The day after Veterans Day, we were reminded of another long-running war of attrition, in which clueless elected officials have been squandering resources in ways that threaten our security over the long term. No, not the fighting in Helmand Province, but in the General Assembly. On Nov. 12 the Pew Center on the States, a venerable public issues think tank, pronounced Illinois as one of the nation’s 10 most “financially troubled” state governments.
With $11.5 billion in debts, not enough cash on hand to pay the bills and massively underfunded pension funds, Illinois is financially troubled in the same sense that the Titanic was structurally troubled by icebergs. All our public sages agree that while the problem is big, the solution is simple — raise revenues and cut spending — but lawmakers should resist the temptation to embrace of the simple at the expense of wise.
The simplest way to raise revenue by far is to raise tax rates. That (apart from a prudent and necessary re-jigging of the public pension system) was at the heart of what Gov. Pat Quinn proposed in his budget address in March. But while Illinois’s income tax rate is low by U.S. standards, raising tax rates is not the only way to raise revenue. The best way would be to attend to the real revenue crisis in Illinois — a sclerotic economy that is 47th in job creation since 1977 and 44th in GDP growth over the past 10 years, and thus not robust enough to sustain a major state government.
Nor is raising the income tax rate the best way to raise revenue. The present tax system taxes the wrong things at the wrong rates, punishes the poor and small business and rewards the rich and large business corporations. The fact that it also fails to raise enough revenue seems almost trivial. Reforming the tax system would raise more revenue at the same time it remedied the worst of these faults, but people are always more eager to embrace a bad old idea than a good new one.
The commentariat judged Quinn’s talk of tax hikes to be politically nave. One can never go far wrong by calling Quinn nave, but his error was not in asking for a tax hike that people will not support. His error was failing to address the reasons why so few people support a tax hike.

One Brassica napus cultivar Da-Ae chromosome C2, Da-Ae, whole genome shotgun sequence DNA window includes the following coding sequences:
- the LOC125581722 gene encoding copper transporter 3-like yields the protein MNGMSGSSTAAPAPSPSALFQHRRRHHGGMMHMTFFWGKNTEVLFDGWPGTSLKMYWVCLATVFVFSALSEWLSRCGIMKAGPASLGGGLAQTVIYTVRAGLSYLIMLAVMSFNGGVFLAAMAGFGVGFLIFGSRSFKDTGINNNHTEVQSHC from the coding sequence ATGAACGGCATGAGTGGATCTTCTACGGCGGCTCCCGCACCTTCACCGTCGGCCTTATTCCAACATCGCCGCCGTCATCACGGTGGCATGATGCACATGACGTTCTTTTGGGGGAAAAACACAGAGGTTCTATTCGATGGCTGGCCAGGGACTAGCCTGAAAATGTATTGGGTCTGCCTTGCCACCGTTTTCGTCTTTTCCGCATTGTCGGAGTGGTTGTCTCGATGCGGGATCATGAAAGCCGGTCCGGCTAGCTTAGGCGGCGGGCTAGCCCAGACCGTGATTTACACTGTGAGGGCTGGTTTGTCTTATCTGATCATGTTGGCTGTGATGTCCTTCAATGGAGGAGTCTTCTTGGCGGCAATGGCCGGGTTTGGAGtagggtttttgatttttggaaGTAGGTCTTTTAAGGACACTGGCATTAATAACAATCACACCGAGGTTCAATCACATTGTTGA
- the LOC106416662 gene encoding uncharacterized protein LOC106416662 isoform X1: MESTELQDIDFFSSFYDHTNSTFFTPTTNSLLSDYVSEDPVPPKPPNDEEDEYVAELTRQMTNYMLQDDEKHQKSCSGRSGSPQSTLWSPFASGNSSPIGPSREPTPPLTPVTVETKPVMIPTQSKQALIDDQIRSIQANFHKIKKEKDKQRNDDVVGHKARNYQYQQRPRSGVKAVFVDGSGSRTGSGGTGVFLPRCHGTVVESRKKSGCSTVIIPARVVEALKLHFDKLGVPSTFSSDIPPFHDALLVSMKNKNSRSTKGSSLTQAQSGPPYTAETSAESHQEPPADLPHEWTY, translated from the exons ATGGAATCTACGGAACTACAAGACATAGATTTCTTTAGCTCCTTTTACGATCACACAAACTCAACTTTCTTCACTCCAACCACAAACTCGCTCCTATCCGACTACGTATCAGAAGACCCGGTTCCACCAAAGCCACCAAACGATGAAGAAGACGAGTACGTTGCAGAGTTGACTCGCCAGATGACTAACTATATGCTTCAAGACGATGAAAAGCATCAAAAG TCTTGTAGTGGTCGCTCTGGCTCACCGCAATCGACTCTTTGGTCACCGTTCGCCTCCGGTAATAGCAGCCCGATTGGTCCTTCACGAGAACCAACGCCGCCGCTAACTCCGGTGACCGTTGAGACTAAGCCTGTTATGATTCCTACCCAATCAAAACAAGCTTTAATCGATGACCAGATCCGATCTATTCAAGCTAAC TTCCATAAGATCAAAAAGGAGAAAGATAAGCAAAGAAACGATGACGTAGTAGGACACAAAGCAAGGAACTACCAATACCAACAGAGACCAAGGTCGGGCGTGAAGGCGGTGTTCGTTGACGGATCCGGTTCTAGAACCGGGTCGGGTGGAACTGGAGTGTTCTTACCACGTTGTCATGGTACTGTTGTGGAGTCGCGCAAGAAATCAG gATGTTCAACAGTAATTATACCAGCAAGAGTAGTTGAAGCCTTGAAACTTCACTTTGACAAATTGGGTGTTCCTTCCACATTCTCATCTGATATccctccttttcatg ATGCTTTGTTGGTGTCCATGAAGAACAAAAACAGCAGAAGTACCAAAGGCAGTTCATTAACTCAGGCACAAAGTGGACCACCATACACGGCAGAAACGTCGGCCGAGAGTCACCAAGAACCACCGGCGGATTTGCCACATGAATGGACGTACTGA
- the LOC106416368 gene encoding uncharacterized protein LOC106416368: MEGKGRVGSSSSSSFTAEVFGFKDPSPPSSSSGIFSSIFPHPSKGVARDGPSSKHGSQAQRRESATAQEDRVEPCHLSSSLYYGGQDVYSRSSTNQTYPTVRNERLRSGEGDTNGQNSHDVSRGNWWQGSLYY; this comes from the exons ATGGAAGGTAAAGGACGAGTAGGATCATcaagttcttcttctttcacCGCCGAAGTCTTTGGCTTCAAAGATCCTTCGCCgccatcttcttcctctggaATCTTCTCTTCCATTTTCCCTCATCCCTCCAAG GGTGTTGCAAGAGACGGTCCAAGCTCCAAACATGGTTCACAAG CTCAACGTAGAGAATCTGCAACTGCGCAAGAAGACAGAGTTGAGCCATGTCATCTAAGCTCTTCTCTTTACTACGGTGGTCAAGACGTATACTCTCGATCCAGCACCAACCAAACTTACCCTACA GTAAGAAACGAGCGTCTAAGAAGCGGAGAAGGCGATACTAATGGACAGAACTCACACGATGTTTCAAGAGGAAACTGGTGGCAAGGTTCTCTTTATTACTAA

Yes, Illinois’s general fund appropriation is some two-thirds higher today than it would have been if spending had only been increased to compensate for inflation since 1988. But it’s the way that Illinois spends public money that’s screwy, not the amounts. Missing equipment, malappropriated funds, outdated information and records systems, redundant or inept political appointees in key management posts, haphazard infrastructure investments — in return for massive outlays of public cash, Illinois still has mediocre schools, lousy roads, decaying water systems and crippled public transit in Chicago.
Health care for the poor, for instance, accounts for one dollar in every four in the state budget. Civic groups and think tanks point to managed care and other structural reforms that would help reduce perverse incentives in a system that now perversely rewards MDs and hospitals for conducting unnecessary tests, prescribing expensive drugs and treating people when they are sick rather than keeping them well.
The Civic Federation of Chicago and the Illinois Policy Institute have made recommendations for fundamental administrative reforms that would save billions. Mr. Quinn talked about belt tightening and fat trimming and waste cutting and the usual across-the-board cuts in department and agency budgets. If clichés were not such a glut on the market, the governor’s office could bring in some bucks by auctioning off his surplus.
If constitutionally authorized political authorities can’t or won’t put Illinois back on a sound fiscal footing, the solution is plainly to give the job to someone else. The General Assembly has authorized various bodies to take over public institutions when the people responsible for running them prove themselves unable to do so, as the Illinois State Board of Education did when it appointed a committee to run East St. Louis School District 189 in 1995.
We are nearing the point when the State of Illinois needs to be placed into this kind of receivership, with the courts overseeing a program of fiscal rehabilitation. To the complaint that it would be anti-democratic, one might note 1) that it is the democratic-ness of the present system that caused the mess in the first place and 2) what is less democratic than mortgaging the future of the state without the approval of today s five- and six-year-olds who will have to make good on the debt?
Contact James Krohe Jr. at email@example.com.
Correction: Thanks to the sharp-eyed Thomas E. Davis of the Illinois attorney general’s office for reminding us that as a geographer, our Mr. Krohe is a fine newspaper columnist. The home of the young Robert Fitzgerald (“All is not well forever,” Nov. 19) stood on property now owned by the Illinois State Bar Association, not the state attorney general, as he reported.